The 2017 edition of the Women’s March opened to a packed house, and then some. In the United States alone, 2.9 million women took to the streets making it the biggest one-day protest in the country’s history. And while the planned parenthood debate kept the coffee table cynics fed and happy, around the globe women are rising to the occasion. With snarky signboards in their hands, fire in their eyes and determination in their step, they are claiming back what is rightfully theirs. Here are the important conversations you need to keep up with around the globe:
Russia has decriminalised domestic abuse
A recently passed bill in Russia’s lower Parliament House, Duma, states that if the victim hasn’t suffered ‘serious harm’, (translation: doesn’t require hospital treatment) the abuser is exempted from prosecution and would instead be liable for community service or a fine. This coming from the same country where 40% of all crime is reported to stem from domestic violence. Women’s right activists have since sounded the alarm.
American insurance companies may no longer cover birth control
Not sure why Miley Cyrus accessorised her outfits with a ‘planned parenthood’ sign? Trump’s administration is expected to repeal the Affordable Care Act, 2010. Also popularly known as ‘Obamacare’, it mandates insurers to cover birth control. The proposed repealing of the act inspired 2.9 million people to make their displeasure known with the biggest one-day protest in American history.
New York, however, has defied Trump to protect reproductive rights
In a direct counterstrike, Governor Cuomo has stood firm by the planned parenthood movement, regardless of what decisions are taken at the federal level. “Make no mistake, New York will always stand up – and stand tall – to protect a woman’s right to choose,” he announced. Cuomo has the might of Attorney General Eric Schneiderman behind him, and the regulations will continue to mandate health insurers to provide women with the initial three-month supply of contraception.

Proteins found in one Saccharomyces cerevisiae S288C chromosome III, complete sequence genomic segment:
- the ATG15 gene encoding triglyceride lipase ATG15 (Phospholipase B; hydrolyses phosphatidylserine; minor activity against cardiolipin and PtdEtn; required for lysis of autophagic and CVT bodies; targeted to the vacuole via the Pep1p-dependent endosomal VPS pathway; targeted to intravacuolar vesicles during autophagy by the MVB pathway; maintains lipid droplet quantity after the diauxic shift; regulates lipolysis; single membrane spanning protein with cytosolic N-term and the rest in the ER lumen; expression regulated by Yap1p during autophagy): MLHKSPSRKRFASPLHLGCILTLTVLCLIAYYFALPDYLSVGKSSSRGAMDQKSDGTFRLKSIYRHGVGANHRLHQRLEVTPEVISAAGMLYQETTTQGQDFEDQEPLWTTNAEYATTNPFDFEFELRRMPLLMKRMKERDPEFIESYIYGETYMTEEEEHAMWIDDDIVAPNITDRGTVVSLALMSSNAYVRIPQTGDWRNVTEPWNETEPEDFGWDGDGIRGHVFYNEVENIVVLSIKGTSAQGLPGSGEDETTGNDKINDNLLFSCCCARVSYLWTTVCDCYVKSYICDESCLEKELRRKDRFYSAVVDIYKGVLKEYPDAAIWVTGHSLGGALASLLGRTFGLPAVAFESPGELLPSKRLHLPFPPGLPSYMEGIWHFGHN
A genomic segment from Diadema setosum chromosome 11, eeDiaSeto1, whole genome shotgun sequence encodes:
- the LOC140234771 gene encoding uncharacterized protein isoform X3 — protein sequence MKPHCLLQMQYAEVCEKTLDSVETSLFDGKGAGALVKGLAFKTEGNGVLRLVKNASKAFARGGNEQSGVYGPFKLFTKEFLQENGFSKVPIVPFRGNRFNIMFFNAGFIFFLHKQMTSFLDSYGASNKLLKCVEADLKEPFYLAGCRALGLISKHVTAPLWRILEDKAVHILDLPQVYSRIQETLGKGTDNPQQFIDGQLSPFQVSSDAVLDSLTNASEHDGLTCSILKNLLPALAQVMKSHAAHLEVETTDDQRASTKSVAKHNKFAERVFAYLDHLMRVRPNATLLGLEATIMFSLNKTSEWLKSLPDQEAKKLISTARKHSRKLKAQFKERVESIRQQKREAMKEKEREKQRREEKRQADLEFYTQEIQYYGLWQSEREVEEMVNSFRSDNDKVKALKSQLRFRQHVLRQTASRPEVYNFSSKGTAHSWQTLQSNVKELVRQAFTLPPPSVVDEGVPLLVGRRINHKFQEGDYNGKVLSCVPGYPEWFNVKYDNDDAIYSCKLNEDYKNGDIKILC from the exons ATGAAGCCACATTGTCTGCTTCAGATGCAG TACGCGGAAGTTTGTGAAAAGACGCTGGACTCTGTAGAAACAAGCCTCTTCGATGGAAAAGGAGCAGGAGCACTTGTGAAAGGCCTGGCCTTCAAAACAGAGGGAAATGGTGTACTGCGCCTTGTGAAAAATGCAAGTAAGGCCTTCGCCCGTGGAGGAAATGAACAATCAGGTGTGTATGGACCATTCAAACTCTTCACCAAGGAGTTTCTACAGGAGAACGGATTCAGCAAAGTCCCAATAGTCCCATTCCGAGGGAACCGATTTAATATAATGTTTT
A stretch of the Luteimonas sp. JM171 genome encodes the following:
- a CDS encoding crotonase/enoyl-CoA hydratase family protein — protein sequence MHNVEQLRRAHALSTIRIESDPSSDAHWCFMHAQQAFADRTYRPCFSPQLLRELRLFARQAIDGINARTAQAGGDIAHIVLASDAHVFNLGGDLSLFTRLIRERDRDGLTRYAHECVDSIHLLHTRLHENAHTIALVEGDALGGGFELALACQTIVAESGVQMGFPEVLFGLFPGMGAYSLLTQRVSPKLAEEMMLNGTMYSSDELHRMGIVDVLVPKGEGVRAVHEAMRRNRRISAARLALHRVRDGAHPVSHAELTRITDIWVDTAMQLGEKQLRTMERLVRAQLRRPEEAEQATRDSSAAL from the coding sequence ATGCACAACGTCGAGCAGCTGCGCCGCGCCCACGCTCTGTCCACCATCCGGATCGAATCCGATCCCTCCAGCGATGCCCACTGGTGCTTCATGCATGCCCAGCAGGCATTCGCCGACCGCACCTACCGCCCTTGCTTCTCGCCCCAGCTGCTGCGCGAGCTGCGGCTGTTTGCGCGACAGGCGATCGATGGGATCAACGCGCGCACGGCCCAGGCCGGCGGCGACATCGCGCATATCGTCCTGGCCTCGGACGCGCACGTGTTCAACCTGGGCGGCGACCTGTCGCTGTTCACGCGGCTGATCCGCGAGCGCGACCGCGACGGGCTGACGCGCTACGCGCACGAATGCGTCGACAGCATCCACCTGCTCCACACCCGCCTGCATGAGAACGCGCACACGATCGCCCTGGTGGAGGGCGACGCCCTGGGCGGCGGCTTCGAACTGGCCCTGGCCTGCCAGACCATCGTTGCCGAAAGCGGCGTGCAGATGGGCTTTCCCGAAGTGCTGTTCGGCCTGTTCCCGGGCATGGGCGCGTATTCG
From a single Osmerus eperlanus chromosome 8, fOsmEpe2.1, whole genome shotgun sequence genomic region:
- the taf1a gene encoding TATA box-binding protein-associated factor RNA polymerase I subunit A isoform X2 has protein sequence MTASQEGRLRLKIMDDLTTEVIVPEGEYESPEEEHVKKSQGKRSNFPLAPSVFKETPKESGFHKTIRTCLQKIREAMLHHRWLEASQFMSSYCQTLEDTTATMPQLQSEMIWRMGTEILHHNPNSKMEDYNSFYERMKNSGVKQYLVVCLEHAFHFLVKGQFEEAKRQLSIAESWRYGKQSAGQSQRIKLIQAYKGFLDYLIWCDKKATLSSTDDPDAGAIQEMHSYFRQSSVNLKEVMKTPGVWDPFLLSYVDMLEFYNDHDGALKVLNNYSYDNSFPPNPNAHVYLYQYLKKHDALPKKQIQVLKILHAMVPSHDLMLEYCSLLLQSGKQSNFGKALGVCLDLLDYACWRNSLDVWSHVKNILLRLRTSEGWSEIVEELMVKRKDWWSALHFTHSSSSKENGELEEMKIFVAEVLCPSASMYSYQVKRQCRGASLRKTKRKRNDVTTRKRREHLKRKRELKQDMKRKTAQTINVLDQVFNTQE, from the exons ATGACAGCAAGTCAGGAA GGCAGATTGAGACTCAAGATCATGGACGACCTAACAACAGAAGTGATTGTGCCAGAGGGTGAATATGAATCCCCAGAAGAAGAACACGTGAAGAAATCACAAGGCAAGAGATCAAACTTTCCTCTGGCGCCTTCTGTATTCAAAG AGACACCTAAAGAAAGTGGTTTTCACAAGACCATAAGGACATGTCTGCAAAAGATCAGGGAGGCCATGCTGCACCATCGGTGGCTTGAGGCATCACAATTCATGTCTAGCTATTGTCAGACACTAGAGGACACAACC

India is proposing to make contraceptive pills available over-the-counter
A proposal has been submitted by the Drugs Controller General of India (DGCI) to make emergency contraceptive pills available over-the-counter. So what does it mean for you? You could now purchase contraceptive pills at chemist stores without a doctor’s prescription. Score one for protection of reproductive rights.
Saudi Arabia is debating women being allowed to drive
Business magnate and Saudi Arabian royal, Prince Alwaleed bin Talal has been fighting the good fight on Twitter, advocating women’s rights to drive in the kingdom. “Preventing a woman from driving a car is today an issue of rights similar to the one that forbade her from receiving an education or having an independent identity,” he stated. Throwing the tyrannical laws into sharp relief, Saudi Arabia’s first ever all-female flight crew recently operated a plane from Brunei and touched down in Jeddah. Can we have a moment of silence, please, to appreciate the irony?